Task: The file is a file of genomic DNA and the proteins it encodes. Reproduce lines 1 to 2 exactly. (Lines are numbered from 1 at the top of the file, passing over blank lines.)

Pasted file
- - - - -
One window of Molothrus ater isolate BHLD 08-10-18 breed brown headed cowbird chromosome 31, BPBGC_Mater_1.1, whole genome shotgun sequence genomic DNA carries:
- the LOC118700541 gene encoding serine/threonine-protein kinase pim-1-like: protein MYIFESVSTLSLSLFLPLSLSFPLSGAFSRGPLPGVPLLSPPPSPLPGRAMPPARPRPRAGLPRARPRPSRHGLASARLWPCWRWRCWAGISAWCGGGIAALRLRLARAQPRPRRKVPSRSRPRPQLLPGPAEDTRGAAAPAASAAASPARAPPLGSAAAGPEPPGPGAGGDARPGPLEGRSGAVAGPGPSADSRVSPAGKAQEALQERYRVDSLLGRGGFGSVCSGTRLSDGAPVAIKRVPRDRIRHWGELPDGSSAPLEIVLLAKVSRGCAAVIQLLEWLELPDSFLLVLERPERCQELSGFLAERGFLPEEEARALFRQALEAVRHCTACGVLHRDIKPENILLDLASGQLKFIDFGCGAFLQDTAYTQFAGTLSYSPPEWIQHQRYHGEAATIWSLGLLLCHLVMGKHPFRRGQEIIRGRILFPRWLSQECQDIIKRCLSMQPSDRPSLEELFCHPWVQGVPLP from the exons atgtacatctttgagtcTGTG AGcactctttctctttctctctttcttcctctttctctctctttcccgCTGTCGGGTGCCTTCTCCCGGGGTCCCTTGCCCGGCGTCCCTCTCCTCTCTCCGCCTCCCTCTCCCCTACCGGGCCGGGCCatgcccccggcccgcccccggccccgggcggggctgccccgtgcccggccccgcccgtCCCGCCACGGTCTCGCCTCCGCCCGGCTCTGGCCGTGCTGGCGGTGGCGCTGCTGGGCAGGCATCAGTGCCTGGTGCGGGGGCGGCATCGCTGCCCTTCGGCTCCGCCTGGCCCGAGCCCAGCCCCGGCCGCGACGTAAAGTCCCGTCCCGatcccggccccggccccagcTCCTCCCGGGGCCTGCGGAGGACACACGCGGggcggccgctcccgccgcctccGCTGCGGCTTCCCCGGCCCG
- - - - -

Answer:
One window of Molothrus ater isolate BHLD 08-10-18 breed brown headed cowbird chromosome 31, BPBGC_Mater_1.1, whole genome shotgun sequence genomic DNA carries:
- the LOC118700541 gene encoding serine/threonine-protein kinase pim-1-like: protein MYIFESVSTLSLSLFLPLSLSFPLSGAFSRGPLPGVPLLSPPPSPLPGRAMPPARPRPRAGLPRARPRPSRHGLASARLWPCWRWRCWAGISAWCGGGIAALRLRLARAQPRPRRKVPSRSRPRPQLLPGPAEDTRGAAAPAASAAASPARAPPLGSAAAGPEPPGPGAGGDARPGPLEGRSGAVAGPGPSADSRVSPAGKAQEALQERYRVDSLLGRGGFGSVCSGTRLSDGAPVAIKRVPRDRIRHWGELPDGSSAPLEIVLLAKVSRGCAAVIQLLEWLELPDSFLLVLERPERCQELSGFLAERGFLPEEEARALFRQALEAVRHCTACGVLHRDIKPENILLDLASGQLKFIDFGCGAFLQDTAYTQFAGTLSYSPPEWIQHQRYHGEAATIWSLGLLLCHLVMGKHPFRRGQEIIRGRILFPRWLSQECQDIIKRCLSMQPSDRPSLEELFCHPWVQGVPLP from the exons atgtacatctttgagtcTGTG AGcactctttctctttctctctttcttcctctttctctctctttcccgCTGTCGGGTGCCTTCTCCCGGGGTCCCTTGCCCGGCGTCCCTCTCCTCTCTCCGCCTCCCTCTCCCCTACCGGGCCGGGCCatgcccccggcccgcccccggccccgggcggggctgccccgtgcccggccccgcccgtCCCGCCACGGTCTCGCCTCCGCCCGGCTCTGGCCGTGCTGGCGGTGGCGCTGCTGGGCAGGCATCAGTGCCTGGTGCGGGGGCGGCATCGCTGCCCTTCGGCTCCGCCTGGCCCGAGCCCAGCCCCGGCCGCGACGTAAAGTCCCGTCCCGatcccggccccggccccagcTCCTCCCGGGGCCTGCGGAGGACACACGCGGggcggccgctcccgccgcctccGCTGCGGCTTCCCCGGCCCG